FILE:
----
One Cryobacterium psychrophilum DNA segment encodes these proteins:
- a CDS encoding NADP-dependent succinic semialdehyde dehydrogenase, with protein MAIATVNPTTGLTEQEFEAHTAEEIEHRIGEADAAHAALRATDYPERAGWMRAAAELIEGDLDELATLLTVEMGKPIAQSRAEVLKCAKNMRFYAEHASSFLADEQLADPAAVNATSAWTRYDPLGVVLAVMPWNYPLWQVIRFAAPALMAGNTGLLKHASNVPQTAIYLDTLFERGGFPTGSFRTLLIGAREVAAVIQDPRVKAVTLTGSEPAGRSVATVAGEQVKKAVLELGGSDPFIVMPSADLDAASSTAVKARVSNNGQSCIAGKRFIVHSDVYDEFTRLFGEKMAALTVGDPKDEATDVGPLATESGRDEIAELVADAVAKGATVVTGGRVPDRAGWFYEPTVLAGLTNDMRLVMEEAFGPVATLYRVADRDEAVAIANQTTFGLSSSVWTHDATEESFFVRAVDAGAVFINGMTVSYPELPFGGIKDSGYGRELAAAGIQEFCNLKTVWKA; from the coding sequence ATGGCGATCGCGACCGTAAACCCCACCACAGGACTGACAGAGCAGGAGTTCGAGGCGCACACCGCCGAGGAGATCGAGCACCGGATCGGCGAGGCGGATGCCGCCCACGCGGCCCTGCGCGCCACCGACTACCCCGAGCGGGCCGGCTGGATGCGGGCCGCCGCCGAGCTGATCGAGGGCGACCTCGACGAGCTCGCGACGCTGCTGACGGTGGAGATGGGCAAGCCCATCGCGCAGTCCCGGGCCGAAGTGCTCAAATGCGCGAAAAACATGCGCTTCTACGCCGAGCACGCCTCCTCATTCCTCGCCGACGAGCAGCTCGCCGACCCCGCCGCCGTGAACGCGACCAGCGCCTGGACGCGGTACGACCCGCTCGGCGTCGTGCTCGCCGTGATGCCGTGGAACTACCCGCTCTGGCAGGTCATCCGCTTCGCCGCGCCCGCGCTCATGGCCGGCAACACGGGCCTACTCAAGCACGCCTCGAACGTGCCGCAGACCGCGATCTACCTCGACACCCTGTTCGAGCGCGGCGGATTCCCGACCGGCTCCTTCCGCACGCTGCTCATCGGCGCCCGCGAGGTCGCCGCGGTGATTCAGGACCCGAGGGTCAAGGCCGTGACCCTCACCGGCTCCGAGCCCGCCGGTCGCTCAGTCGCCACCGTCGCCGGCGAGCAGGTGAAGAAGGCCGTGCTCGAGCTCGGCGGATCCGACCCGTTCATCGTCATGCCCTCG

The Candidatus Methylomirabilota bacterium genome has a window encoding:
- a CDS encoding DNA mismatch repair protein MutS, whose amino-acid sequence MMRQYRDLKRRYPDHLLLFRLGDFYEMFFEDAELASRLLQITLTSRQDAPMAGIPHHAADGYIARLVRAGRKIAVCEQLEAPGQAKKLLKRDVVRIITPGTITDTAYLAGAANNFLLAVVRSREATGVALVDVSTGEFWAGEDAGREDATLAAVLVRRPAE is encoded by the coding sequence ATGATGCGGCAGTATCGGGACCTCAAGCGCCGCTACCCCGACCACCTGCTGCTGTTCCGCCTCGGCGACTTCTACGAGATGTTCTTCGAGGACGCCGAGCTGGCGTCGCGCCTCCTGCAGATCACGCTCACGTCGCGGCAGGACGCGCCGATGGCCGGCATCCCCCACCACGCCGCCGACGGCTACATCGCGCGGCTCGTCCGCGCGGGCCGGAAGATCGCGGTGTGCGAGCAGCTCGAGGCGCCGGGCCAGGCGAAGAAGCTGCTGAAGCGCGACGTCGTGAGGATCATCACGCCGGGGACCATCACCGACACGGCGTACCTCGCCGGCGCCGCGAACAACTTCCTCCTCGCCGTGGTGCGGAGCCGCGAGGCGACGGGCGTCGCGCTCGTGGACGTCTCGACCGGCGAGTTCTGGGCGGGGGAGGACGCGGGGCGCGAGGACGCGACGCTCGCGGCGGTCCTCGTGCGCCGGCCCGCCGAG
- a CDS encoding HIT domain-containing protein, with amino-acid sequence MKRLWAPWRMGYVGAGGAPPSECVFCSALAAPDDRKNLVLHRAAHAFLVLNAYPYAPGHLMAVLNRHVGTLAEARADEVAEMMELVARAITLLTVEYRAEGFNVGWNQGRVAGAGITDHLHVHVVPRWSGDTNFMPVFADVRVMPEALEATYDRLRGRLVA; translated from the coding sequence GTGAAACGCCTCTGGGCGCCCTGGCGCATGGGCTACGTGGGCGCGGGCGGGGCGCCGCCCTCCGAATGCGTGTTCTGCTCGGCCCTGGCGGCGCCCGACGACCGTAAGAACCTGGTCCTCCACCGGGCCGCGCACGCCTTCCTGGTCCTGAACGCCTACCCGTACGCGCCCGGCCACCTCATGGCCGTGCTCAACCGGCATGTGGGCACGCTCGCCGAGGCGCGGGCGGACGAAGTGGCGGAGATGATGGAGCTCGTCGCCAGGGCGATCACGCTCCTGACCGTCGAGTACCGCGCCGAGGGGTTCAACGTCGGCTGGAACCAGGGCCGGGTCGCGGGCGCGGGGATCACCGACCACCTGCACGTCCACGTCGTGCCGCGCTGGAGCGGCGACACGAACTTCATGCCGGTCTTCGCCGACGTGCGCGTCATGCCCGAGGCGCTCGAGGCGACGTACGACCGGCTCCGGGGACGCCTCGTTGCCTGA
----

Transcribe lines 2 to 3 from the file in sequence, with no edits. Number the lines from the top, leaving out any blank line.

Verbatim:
- a CDS encoding NADP-dependent succinic semialdehyde dehydrogenase, with protein MAIATVNPTTGLTEQEFEAHTAEEIEHRIGEADAAHAALRATDYPERAGWMRAAAELIEGDLDELATLLTVEMGKPIAQSRAEVLKCAKNMRFYAEHASSFLADEQLADPAAVNATSAWTRYDPLGVVLAVMPWNYPLWQVIRFAAPALMAGNTGLLKHASNVPQTAIYLDTLFERGGFPTGSFRTLLIGAREVAAVIQDPRVKAVTLTGSEPAGRSVATVAGEQVKKAVLELGGSDPFIVMPSADLDAASSTAVKARVSNNGQSCIAGKRFIVHSDVYDEFTRLFGEKMAALTVGDPKDEATDVGPLATESGRDEIAELVADAVAKGATVVTGGRVPDRAGWFYEPTVLAGLTNDMRLVMEEAFGPVATLYRVADRDEAVAIANQTTFGLSSSVWTHDATEESFFVRAVDAGAVFINGMTVSYPELPFGGIKDSGYGRELAAAGIQEFCNLKTVWKA; from the coding sequence ATGGCGATCGCGACCGTAAACCCCACCACAGGACTGACAGAGCAGGAGTTCGAGGCGCACACCGCCGAGGAGATCGAGCACCGGATCGGCGAGGCGGATGCCGCCCACGCGGCCCTGCGCGCCACCGACTACCCCGAGCGGGCCGGCTGGATGCGGGCCGCCGCCGAGCTGATCGAGGGCGACCTCGACGAGCTCGCGACGCTGCTGACGGTGGAGATGGGCAAGCCCATCGCGCAGTCCCGGGCCGAAGTGCTCAAATGCGCGAAAAACATGCGCTTCTACGCCGAGCACGCCTCCTCATTCCTCGCCGACGAGCAGCTCGCCGACCCCGCCGCCGTGAACGCGACCAGCGCCTGGACGCGGTACGACCCGCTCGGCGTCGTGCTCGCCGTGATGCCGTGGAACTACCCGCTCTGGCAGGTCATCCGCTTCGCCGCGCCCGCGCTCATGGCCGGCAACACGGGCCTACTCAAGCACGCCTCGAACGTGCCGCAGACCGCGATCTACCTCGACACCCTGTTCGAGCGCGGCGGATTCCCGACCGGCTCCTTCCGCACGCTGCTCATCGGCGCCCGCGAGGTCGCCGCGGTGATTCAGGACCCGAGGGTCAAGGCCGTGACCCTCACCGGCTCCGAGCCCGCCGGTCGCTCAGTCGCCACCGTCGCCGGCGAGCAGGTGAAGAAGGCCGTGCTCGAGCTCGGCGGATCCGACCCGTTCATCGTCATGCCCTCG

The Candidatus Methylomirabilota bacterium genome has a window encoding: